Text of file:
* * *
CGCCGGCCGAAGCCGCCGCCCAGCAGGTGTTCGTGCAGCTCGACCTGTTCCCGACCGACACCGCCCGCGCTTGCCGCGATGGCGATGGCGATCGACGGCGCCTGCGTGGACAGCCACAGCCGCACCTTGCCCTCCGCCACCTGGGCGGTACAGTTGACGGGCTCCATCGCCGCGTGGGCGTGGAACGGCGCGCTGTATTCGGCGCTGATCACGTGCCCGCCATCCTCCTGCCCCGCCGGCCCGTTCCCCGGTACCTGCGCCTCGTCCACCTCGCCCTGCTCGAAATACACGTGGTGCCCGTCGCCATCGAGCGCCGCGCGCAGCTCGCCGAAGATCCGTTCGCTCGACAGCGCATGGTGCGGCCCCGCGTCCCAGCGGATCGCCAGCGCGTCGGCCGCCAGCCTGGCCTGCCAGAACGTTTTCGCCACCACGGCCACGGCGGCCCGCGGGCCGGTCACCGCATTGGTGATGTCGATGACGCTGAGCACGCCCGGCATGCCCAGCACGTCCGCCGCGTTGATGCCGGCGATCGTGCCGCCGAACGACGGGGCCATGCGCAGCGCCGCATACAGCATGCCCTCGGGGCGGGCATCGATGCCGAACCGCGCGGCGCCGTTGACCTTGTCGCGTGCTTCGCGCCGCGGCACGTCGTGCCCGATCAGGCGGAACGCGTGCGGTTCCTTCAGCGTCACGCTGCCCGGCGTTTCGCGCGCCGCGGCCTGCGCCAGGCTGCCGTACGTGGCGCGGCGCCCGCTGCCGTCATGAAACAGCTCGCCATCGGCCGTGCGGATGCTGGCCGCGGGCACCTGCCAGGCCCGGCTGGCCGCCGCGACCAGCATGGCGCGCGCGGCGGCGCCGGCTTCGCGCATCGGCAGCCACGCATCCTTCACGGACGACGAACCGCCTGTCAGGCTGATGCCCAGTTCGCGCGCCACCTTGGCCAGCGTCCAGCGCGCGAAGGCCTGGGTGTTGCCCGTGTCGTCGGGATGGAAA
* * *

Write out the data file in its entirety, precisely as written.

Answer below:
CGCCGGCCGAAGCCGCCGCCCAGCAGGTGTTCGTGCAGCTCGACCTGTTCCCGACCGACACCGCCCGCGCTTGCCGCGATGGCGATGGCGATCGACGGCGCCTGCGTGGACAGCCACAGCCGCACCTTGCCCTCCGCCACCTGGGCGGTACAGTTGACGGGCTCCATCGCCGCGTGGGCGTGGAACGGCGCGCTGTATTCGGCGCTGATCACGTGCCCGCCATCCTCCTGCCCCGCCGGCCCGTTCCCCGGTACCTGCGCCTCGTCCACCTCGCCCTGCTCGAAATACACGTGGTGCCCGTCGCCATCGAGCGCCGCGCGCAGCTCGCCGAAGATCCGTTCGCTCGACAGCGCATGGTGCGGCCCCGCGTCCCAGCGGATCGCCAGCGCGTCGGCCGCCAGCCTGGCCTGCCAGAACGTTTTCGCCACCACGGCCACGGCGGCCCGCGGGCCGGTCACCGCATTGGTGATGTCGATGACGCTGAGCACGCCCGGCATGCCCAGCACGTCCGCCGCGTTGATGCCGGCGATCGTGCCGCCGAACGACGGGGCCATGCGCAGCGCCGCATACAGCATGCCCTCGGGGCGGGCATCGATGCCGAACCGCGCGGCGCCGTTGACCTTGTCGCGTGCTTCGCGCCGCGGCACGTCGTGCCCGATCAGGCGGAACGCGTGCGGTTCCTTCAGCGTCACGCTGCCCGGCGTTTCGCGCGCCGCGGCCTGCGCCAGGCTGCCGTACGTGGCGCGGCGCCCGCTGCCGTCATGAAACAGCTCGCCATCGGCCGTGCGGATGCTGGCCGCGGGCACCTGCCAGGCCCGGCTGGCCGCCGCGACCAGCATGGCGCGCGCGGCGGCGCCGGCTTCGCGCATCGGCAGCCACGCATCCTTCACGGACGACGAACCGCCTGTCAGGCTGATGCCCAGTTCGCGCGCCACCTTGGCCAGCGTCCAGCGCGCGAAGGCCTGGGTGTTGCCCGTGTCGTCGGGATGGAAA